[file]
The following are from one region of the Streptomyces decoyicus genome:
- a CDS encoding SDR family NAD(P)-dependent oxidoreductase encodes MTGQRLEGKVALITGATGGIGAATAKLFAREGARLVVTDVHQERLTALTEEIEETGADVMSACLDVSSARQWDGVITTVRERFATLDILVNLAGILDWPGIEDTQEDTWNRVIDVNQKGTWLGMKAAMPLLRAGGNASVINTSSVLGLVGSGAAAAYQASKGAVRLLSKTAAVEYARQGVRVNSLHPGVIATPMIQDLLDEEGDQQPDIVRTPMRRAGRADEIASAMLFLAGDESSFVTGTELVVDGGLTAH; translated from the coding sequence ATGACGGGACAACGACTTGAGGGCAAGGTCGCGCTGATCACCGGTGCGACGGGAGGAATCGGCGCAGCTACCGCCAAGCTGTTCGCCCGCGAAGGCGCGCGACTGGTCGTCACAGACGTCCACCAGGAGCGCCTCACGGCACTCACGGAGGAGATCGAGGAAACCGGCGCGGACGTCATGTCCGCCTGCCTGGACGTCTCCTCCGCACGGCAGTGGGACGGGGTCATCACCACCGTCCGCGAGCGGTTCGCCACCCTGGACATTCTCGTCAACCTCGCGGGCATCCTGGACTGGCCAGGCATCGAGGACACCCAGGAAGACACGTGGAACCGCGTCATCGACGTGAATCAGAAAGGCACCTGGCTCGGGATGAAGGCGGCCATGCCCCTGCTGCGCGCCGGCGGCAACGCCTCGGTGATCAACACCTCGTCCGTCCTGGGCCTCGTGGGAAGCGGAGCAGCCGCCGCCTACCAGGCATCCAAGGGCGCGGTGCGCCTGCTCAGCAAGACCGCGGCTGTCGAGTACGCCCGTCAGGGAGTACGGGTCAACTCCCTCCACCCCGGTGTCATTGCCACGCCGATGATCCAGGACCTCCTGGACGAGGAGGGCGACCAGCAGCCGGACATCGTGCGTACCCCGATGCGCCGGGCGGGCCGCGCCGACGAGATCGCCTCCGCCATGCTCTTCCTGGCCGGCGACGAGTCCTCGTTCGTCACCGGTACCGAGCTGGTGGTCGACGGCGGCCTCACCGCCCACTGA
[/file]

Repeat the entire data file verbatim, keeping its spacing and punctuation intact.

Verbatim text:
The following are from one region of the Streptomyces decoyicus genome:
- a CDS encoding SDR family NAD(P)-dependent oxidoreductase encodes MTGQRLEGKVALITGATGGIGAATAKLFAREGARLVVTDVHQERLTALTEEIEETGADVMSACLDVSSARQWDGVITTVRERFATLDILVNLAGILDWPGIEDTQEDTWNRVIDVNQKGTWLGMKAAMPLLRAGGNASVINTSSVLGLVGSGAAAAYQASKGAVRLLSKTAAVEYARQGVRVNSLHPGVIATPMIQDLLDEEGDQQPDIVRTPMRRAGRADEIASAMLFLAGDESSFVTGTELVVDGGLTAH; translated from the coding sequence ATGACGGGACAACGACTTGAGGGCAAGGTCGCGCTGATCACCGGTGCGACGGGAGGAATCGGCGCAGCTACCGCCAAGCTGTTCGCCCGCGAAGGCGCGCGACTGGTCGTCACAGACGTCCACCAGGAGCGCCTCACGGCACTCACGGAGGAGATCGAGGAAACCGGCGCGGACGTCATGTCCGCCTGCCTGGACGTCTCCTCCGCACGGCAGTGGGACGGGGTCATCACCACCGTCCGCGAGCGGTTCGCCACCCTGGACATTCTCGTCAACCTCGCGGGCATCCTGGACTGGCCAGGCATCGAGGACACCCAGGAAGACACGTGGAACCGCGTCATCGACGTGAATCAGAAAGGCACCTGGCTCGGGATGAAGGCGGCCATGCCCCTGCTGCGCGCCGGCGGCAACGCCTCGGTGATCAACACCTCGTCCGTCCTGGGCCTCGTGGGAAGCGGAGCAGCCGCCGCCTACCAGGCATCCAAGGGCGCGGTGCGCCTGCTCAGCAAGACCGCGGCTGTCGAGTACGCCCGTCAGGGAGTACGGGTCAACTCCCTCCACCCCGGTGTCATTGCCACGCCGATGATCCAGGACCTCCTGGACGAGGAGGGCGACCAGCAGCCGGACATCGTGCGTACCCCGATGCGCCGGGCGGGCCGCGCCGACGAGATCGCCTCCGCCATGCTCTTCCTGGCCGGCGACGAGTCCTCGTTCGTCACCGGTACCGAGCTGGTGGTCGACGGCGGCCTCACCGCCCACTGA